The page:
Coach Freeze to 'enjoy' football again at Liberty
"I believe in teaching young men on our team all the lessons of when I got it right and when I got it wrong and what the consequences are," Freeze said during a media event at Liberty, an evangelical university in Lynchburg, Va., and partner of the Southern Baptist Convention of Virginia. "... I've been on both ends of it -- won Sugar Bowls and been praised, didn't handle it exactly right, and I've made decisions that hurt a lot of people. I don't ever want to experience that again."
Freeze coached Ole Miss to a 39-25 record over five seasons, 2012-16, including three bowl wins in four appearances and two regular season wins against Alabama. He also was outspoken about his Christian faith.
But Freeze resigned from Ole Miss in July 2017 over a scandal involving phone calls he made to an escort service. Additionally, in December 2017, the NCAA found he violated head coach responsibility rules by failing to monitor his staff's recruiting violations. Had Freeze been hired as an NCAA head coach before Nov. 30, he would have had to serve a two-game suspension.
At the public announcement of his Liberty hiring, Freeze didn't avoid speaking of his failures and sins. But he quoted an admonition by late Southern Baptist Convention President Adrian Rogers to "never let the moment define the man."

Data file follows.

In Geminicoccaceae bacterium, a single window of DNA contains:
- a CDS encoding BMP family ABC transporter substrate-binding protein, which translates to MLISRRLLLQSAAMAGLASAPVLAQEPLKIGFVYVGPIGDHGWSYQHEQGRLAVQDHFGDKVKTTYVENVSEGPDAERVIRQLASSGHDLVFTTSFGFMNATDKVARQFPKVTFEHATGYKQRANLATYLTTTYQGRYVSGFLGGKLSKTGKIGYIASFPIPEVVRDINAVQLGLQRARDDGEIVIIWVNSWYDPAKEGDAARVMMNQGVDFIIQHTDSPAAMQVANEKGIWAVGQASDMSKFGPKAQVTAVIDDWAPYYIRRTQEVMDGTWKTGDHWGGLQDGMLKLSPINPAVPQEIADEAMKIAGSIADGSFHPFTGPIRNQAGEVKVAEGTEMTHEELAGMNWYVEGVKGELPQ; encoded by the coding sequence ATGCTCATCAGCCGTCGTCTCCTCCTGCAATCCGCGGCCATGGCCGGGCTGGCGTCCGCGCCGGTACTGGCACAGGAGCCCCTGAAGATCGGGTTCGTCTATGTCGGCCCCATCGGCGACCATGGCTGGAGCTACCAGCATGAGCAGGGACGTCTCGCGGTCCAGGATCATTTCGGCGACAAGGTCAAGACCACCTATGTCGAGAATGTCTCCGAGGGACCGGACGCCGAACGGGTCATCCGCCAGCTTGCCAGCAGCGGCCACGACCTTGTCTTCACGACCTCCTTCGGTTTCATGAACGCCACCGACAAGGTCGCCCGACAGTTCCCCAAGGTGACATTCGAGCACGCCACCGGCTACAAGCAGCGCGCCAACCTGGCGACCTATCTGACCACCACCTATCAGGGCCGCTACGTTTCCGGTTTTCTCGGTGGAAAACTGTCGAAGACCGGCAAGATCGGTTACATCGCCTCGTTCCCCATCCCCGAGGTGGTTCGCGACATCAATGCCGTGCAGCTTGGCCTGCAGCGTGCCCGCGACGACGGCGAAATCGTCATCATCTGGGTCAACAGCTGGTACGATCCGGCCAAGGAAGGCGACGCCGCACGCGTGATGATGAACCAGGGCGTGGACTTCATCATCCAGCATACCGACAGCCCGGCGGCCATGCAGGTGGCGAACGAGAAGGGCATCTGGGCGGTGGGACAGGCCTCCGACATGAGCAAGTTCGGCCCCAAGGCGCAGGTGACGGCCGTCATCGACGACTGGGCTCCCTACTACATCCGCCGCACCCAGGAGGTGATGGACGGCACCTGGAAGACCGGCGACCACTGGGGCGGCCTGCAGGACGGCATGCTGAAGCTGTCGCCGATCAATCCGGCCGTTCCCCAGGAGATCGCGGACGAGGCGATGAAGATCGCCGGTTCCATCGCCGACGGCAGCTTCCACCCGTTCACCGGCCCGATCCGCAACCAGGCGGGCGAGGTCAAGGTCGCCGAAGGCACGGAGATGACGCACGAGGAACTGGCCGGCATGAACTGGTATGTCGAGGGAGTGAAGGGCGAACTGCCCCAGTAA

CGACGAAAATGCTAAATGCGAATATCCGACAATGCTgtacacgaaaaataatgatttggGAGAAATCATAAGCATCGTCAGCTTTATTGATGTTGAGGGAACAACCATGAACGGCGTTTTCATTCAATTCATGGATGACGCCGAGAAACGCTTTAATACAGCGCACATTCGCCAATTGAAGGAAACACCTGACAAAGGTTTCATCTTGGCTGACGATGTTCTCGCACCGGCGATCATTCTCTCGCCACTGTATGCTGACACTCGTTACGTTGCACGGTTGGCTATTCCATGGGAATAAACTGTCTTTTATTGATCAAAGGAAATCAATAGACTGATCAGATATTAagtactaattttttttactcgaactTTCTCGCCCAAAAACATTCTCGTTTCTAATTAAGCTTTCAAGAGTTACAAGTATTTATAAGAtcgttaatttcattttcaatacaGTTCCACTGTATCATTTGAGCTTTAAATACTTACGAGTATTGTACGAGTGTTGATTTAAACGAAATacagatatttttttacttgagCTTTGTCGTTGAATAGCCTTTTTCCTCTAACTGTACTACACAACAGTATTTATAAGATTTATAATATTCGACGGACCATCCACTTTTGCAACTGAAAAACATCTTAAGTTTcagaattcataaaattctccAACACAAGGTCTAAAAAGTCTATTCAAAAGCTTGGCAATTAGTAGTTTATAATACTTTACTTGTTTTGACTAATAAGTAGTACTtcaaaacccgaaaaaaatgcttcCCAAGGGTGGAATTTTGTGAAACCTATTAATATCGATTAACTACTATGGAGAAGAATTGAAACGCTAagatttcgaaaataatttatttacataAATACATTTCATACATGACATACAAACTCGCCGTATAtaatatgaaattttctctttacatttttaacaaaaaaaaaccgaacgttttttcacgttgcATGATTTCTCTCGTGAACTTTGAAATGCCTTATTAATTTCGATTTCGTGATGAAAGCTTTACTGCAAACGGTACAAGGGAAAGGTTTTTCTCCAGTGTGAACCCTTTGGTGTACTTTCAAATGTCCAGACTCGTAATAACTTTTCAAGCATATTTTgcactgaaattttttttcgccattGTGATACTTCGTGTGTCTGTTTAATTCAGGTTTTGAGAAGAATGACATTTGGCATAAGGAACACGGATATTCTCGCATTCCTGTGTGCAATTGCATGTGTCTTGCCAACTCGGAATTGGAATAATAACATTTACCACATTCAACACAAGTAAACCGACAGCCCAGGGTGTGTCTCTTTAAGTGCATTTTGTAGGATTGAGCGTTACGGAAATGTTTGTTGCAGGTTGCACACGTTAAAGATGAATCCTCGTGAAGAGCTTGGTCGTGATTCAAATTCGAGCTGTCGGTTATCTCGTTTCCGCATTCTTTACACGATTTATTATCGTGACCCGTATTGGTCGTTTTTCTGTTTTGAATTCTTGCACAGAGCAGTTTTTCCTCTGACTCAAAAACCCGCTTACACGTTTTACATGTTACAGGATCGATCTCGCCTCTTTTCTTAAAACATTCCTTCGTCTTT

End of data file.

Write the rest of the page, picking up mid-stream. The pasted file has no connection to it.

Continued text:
"I've sat out of football the last better part of two years," Freeze said, "and it's given me time to reflect on the core values, to which, when I adhered to them followed great blessing. And it's also given me time to" reflect on how "when I didn't adhere to them, [I] learned what discipline looks like."
Faith in Christ, Freeze said, is his first core value. Jesus "is the only one I've ever met that can handle my junk," he said.
Freeze's relationship with Liberty stretches back at least to January 2018, when he apologized publicly for his sins at Ole Miss during a Liberty convocation. Upon his hiring, Freeze credited David Nasser, Liberty's senior vice president for spiritual development, among believers who "poured into me and helped me through a difficult time." He also credited Georgia pastor Michael Catt and Mississippi pastor Chip Henderson.
Liberty President Jerry Falwell Jr. told reporters, "It's just part of Liberty's DNA to give people second, third and fourth chances," according to Lynchburg's News & Advance.
Athletic director Ian McCaw likewise found a second chance at Liberty in November 2016 after he resigned from Baylor University amid a sexual assault scandal surrounding the university's football program.
At Liberty, Freeze said, integrity and love will be among his core values. He promised bowl appearances "fast" for the Flames, who went 6-6 in 2018, their first season competing in the NCAA's Football Bowl Subdivision.
Freeze called his wife Jill and their three daughters his "heroes" for their steadfastness through a difficult season of life.
"They would say that I'm their hero," Freeze said through tears. "That blows me away. My wife would say I'm the godliest man she's ever met. I don't get that. But they've been with me a lot of times, and they've just been rock solid from the good times and the bad times, and we can't wait to enjoy this journey again. We're all about finishing."